This was the last of our Maker’s Lunches in 2019 and I can think of no better guest than Ross Emerson. At a time, when we should begin to relax and enjoy the festive season, it is a delight to have the work of someone who makes you smile . . and Ross certainly does that. His quite unique work has not been at Bevere for some time and I am so pleased to see it here again. His work now consists of a range of ‘ hand-built ‘ clocks, vases, dishes, candelabra, candlesticks and anything ‘funky’ enough to grab his imagination. He uses a great variety of colours and decorative techniques to get the effects he is looking for.
This, in my view, is extraordinary work for a number of reasons. Firstly, the quality of decoration is immaculate as is the precision of his modelling. Secondly, there is a strong humorous element to almost all of his pieces – large or small. As I have said, you cannot help but smile. Thirdly, he is amongst a very few ceramic clock makers and my word these are something special. Again, his quirky humour pervades so many of these models – see Suzanna and the Welders for example!
The two hours we spent with Ross was very enjoyable. He was frank and open about his career – his switch to earthenware after the tailing off of his career in stoneware and the eventual emergence of the work we now identify so strongly with him. Interestingly his ceramic clock making started simply out of curiosity – can he make a clock? Since then of course he has become very well known for the diversity and inventiveness of his clocks , often with that humour which pervades so many if his pieces. He talked about the making processes and the relationship between planned building and impromptu detailing. Do look at the video on his website to see a revealing exposition of his making process.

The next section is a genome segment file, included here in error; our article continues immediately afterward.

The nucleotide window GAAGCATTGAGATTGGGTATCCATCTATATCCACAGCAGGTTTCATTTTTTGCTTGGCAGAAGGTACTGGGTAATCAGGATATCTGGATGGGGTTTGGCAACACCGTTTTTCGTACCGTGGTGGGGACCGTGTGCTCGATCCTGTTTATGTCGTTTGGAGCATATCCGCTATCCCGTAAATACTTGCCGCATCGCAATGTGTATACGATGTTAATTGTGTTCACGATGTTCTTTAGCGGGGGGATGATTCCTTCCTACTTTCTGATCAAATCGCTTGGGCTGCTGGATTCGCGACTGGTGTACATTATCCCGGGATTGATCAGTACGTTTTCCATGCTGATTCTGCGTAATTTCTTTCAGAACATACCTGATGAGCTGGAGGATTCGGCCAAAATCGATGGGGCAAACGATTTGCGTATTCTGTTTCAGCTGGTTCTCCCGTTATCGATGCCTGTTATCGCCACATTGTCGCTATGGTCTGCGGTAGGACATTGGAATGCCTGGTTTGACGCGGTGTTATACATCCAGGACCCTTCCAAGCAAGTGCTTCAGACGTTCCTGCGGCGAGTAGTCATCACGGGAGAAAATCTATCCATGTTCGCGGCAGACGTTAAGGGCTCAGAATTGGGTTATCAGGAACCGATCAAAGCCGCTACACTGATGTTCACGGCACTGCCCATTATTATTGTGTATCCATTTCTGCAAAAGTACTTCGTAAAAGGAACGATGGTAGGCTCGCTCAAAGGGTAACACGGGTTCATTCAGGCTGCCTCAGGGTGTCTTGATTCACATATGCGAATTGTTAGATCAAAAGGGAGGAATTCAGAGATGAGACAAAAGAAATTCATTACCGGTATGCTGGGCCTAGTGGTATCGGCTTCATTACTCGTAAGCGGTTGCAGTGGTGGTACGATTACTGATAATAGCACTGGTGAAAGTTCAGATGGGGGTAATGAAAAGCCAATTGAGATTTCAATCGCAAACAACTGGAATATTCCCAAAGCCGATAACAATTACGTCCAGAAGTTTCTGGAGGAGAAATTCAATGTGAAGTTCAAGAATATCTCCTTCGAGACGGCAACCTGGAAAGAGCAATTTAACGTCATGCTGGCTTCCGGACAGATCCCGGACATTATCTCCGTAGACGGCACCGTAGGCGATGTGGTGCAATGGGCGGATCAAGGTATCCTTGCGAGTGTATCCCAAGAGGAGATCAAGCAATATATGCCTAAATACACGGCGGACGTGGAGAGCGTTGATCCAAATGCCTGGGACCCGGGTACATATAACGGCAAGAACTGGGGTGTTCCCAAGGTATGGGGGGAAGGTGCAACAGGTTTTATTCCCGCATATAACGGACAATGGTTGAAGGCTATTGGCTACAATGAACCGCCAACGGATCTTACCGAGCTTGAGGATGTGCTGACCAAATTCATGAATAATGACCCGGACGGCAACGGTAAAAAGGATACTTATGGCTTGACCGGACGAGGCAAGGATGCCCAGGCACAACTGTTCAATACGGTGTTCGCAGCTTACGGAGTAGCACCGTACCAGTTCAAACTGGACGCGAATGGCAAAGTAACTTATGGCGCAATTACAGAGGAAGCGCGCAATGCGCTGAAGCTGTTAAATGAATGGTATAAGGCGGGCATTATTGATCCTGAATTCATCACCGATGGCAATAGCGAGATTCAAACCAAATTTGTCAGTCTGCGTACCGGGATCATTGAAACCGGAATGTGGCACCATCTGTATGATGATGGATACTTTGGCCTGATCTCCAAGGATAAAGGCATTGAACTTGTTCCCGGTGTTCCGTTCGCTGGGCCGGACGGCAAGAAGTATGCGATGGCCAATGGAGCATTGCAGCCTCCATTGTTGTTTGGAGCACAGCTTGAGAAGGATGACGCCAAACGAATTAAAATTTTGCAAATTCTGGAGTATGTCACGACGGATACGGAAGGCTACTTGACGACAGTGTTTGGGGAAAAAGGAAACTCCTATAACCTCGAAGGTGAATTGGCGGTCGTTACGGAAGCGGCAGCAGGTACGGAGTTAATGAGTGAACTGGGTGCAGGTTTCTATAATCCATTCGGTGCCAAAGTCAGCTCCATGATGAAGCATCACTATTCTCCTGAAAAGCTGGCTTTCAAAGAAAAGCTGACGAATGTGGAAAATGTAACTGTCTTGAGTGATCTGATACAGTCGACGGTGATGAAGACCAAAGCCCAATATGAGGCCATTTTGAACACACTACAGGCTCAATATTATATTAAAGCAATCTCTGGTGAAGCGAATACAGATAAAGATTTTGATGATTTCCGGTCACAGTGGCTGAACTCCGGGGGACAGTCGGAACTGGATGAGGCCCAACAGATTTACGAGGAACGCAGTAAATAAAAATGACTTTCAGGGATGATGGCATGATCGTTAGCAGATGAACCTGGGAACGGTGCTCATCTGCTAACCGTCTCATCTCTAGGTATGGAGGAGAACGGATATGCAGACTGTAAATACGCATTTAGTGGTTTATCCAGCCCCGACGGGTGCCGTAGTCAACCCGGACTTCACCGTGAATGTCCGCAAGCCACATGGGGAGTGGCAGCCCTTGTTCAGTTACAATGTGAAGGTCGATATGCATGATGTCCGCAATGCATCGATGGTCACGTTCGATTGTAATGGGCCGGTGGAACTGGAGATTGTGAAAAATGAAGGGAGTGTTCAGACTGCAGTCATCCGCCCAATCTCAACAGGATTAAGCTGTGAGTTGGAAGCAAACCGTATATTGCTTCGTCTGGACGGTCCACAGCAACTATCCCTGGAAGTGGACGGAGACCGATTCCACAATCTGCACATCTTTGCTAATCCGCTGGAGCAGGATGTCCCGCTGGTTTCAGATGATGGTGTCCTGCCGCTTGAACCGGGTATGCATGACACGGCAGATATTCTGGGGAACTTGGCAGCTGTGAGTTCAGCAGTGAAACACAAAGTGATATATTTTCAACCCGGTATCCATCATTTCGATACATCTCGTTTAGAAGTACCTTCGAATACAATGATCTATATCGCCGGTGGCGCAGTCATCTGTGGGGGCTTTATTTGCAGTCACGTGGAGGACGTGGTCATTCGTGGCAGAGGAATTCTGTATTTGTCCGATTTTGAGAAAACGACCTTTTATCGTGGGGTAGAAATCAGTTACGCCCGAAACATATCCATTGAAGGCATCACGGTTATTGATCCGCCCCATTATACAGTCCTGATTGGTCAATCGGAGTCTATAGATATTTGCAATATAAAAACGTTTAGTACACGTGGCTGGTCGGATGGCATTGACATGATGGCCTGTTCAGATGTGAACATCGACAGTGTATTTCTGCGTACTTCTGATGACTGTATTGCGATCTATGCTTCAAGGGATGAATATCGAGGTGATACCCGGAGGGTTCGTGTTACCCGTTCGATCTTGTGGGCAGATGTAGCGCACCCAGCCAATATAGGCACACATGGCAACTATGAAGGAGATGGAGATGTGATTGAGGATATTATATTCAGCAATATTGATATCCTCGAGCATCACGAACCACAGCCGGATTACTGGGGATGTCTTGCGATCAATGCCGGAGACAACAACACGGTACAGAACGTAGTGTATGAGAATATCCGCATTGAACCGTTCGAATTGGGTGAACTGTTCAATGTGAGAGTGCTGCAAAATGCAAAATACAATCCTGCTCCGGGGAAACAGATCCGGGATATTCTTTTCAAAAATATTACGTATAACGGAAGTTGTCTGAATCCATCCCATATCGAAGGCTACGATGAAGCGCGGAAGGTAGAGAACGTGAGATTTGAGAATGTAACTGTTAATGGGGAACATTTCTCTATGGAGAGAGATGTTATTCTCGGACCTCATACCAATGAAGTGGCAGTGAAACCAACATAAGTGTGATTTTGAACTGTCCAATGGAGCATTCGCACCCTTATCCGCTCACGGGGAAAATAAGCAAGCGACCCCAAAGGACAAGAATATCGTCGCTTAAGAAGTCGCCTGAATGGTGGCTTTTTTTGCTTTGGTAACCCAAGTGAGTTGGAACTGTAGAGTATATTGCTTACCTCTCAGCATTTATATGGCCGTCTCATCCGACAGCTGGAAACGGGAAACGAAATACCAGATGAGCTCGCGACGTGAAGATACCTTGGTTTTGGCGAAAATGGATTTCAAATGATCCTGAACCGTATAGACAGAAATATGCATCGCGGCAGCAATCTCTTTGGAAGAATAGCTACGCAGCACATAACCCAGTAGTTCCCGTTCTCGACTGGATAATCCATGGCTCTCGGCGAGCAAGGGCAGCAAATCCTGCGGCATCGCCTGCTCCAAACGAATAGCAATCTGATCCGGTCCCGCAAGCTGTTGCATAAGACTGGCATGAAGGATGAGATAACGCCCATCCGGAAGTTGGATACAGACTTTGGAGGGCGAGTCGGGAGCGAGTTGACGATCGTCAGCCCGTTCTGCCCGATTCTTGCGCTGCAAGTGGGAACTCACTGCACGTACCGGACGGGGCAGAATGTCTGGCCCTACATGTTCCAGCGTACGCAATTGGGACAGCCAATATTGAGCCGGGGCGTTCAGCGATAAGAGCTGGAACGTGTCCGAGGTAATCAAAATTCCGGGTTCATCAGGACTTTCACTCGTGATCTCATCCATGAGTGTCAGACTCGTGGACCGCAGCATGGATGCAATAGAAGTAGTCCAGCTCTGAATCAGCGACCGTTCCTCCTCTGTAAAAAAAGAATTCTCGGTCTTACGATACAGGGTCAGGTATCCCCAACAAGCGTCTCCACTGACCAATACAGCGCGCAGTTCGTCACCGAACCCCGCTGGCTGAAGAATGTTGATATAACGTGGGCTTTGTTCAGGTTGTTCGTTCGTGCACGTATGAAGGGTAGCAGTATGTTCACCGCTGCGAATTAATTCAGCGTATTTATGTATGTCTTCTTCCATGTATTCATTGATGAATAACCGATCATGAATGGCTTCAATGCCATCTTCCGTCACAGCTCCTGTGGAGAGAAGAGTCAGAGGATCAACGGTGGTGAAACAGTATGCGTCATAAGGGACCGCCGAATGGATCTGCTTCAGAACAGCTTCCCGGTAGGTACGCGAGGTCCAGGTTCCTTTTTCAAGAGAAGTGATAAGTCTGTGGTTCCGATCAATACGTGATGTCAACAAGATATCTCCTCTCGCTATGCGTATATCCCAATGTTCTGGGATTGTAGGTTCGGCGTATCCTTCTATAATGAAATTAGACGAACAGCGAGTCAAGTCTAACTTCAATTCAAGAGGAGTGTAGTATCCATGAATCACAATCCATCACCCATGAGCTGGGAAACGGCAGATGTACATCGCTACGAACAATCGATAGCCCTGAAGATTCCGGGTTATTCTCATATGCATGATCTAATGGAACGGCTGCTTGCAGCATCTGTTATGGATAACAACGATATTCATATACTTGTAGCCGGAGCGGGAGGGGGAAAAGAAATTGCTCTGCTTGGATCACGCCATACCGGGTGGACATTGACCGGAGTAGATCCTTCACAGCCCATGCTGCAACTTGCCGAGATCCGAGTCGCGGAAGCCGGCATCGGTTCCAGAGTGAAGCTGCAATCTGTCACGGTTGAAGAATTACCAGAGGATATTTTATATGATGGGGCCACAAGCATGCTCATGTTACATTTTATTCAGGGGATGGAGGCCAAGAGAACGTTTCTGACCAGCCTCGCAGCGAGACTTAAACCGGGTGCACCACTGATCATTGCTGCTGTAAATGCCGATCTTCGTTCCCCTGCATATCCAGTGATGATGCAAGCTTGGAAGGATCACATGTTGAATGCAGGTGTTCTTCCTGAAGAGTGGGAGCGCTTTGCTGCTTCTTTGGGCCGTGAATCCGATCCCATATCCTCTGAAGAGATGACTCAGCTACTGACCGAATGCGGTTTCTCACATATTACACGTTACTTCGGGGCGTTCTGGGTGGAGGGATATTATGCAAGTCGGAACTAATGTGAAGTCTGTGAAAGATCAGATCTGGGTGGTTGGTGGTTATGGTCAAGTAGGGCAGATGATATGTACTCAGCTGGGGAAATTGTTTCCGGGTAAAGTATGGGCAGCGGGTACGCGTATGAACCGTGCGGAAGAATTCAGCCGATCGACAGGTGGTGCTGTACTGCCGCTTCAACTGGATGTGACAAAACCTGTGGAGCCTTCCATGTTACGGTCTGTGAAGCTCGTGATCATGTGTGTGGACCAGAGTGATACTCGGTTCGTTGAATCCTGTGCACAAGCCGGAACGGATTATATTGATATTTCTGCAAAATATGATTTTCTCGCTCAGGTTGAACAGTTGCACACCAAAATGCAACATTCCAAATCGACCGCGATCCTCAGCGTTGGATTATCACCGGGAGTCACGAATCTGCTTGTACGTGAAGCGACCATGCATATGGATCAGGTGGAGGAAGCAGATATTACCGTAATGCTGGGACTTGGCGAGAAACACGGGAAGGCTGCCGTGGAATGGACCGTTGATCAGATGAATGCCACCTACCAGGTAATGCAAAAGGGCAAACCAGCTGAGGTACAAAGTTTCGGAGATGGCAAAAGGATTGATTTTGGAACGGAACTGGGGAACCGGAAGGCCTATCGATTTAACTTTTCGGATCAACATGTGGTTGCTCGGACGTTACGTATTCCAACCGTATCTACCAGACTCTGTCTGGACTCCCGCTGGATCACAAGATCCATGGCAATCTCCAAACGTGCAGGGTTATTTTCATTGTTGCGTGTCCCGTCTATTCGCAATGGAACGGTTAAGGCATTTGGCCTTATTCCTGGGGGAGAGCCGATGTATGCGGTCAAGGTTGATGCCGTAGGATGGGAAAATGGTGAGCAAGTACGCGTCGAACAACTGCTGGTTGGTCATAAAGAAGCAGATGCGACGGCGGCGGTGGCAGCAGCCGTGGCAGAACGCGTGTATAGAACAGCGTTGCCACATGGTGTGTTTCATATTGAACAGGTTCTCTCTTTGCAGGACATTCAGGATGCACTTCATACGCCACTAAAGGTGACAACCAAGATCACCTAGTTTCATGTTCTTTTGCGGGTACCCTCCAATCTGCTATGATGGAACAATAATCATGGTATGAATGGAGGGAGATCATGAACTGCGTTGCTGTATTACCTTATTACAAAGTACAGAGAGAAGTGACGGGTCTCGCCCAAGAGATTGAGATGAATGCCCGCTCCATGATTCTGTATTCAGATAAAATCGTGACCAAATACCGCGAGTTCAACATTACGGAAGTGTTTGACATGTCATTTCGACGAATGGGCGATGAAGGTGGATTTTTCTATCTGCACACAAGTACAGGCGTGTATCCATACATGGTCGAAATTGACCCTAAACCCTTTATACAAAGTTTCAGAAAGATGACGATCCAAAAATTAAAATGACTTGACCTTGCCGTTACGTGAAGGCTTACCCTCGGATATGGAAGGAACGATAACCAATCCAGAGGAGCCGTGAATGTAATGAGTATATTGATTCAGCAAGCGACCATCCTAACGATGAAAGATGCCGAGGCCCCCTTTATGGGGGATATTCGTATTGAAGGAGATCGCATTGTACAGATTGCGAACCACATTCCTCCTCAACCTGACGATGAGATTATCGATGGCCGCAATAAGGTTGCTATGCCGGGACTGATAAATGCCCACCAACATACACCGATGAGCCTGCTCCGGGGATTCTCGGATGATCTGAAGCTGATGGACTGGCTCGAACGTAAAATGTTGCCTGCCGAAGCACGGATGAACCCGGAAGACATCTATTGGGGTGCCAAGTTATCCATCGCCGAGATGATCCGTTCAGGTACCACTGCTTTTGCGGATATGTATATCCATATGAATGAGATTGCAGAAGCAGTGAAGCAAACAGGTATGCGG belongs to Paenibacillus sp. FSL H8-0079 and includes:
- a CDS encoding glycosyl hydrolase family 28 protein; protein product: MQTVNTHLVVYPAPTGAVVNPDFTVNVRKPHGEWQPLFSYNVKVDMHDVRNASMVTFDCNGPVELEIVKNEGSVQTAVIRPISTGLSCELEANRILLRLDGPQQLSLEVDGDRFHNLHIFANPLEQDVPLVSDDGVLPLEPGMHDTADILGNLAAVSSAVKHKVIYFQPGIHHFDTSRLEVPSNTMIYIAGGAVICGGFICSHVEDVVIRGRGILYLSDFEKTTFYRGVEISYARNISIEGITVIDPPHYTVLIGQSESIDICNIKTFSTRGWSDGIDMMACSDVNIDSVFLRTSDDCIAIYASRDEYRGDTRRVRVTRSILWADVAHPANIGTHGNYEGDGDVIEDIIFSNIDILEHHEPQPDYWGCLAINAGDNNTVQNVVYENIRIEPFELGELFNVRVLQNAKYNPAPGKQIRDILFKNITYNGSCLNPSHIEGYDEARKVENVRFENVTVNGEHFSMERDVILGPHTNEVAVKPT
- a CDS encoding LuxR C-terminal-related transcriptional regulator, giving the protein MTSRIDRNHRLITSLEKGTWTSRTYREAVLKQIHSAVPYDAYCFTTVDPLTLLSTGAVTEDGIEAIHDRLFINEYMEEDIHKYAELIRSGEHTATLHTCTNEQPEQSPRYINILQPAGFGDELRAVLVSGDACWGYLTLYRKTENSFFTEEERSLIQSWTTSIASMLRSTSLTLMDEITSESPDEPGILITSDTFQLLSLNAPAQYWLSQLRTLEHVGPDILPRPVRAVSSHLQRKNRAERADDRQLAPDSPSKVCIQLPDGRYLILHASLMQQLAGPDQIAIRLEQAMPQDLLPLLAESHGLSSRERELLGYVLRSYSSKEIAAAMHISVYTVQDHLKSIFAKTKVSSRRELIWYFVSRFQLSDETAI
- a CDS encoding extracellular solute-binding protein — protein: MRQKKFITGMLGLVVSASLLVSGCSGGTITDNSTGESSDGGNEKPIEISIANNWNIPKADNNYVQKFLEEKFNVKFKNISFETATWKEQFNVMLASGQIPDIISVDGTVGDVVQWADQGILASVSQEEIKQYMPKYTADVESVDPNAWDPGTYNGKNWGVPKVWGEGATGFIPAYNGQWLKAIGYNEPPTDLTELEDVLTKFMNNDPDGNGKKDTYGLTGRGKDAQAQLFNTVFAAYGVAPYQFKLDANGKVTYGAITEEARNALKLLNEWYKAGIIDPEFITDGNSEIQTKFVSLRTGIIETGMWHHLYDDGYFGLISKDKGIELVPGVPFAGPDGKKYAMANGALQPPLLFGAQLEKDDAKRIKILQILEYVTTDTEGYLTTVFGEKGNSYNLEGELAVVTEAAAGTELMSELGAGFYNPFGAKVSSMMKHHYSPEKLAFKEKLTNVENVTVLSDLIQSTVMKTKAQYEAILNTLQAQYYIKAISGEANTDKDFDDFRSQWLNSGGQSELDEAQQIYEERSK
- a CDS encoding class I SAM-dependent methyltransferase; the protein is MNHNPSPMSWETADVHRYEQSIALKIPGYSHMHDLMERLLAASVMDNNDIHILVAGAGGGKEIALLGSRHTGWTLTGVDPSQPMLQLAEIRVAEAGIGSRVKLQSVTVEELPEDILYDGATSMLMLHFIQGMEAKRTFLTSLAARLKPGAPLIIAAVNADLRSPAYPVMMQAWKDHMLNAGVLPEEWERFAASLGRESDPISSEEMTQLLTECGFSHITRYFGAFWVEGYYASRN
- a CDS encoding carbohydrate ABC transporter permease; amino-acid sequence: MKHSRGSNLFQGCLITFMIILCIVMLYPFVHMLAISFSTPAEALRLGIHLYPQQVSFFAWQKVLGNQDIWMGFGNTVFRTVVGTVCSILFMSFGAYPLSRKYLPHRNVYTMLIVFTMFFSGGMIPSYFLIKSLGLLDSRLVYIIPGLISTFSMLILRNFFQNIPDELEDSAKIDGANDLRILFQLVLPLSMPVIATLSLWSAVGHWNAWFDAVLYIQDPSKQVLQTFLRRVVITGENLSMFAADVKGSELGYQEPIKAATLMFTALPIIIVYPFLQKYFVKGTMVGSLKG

All of us were struck by his use of colour and the precision of his decoration. Again he revealed how he sketches the outline of his decoration directly onto the piece with a blade and the paint he uses then fills out the created shapes and spaces.
His creative drive is self evident and he talked about the possibility of returning to stoneware and potentially minimal decoration – the complete opposite to where he is now. Having said that, we are all aware of the inherent problem for established makers changing the look of the work which is the foundation for their reputation. In the meantime he continues to produce pieces which are a manifestation of the Emerson magic!
This lunch provided a delightful end to the Lunch programme for 2019. I am so grateful for the effort Ross made to be with us travelling up from Devon. Once again we all experienced the benefit of two hours informal chat with and about an established ceramicist. We continue to learn even those who have been making or collecting ceramics for years!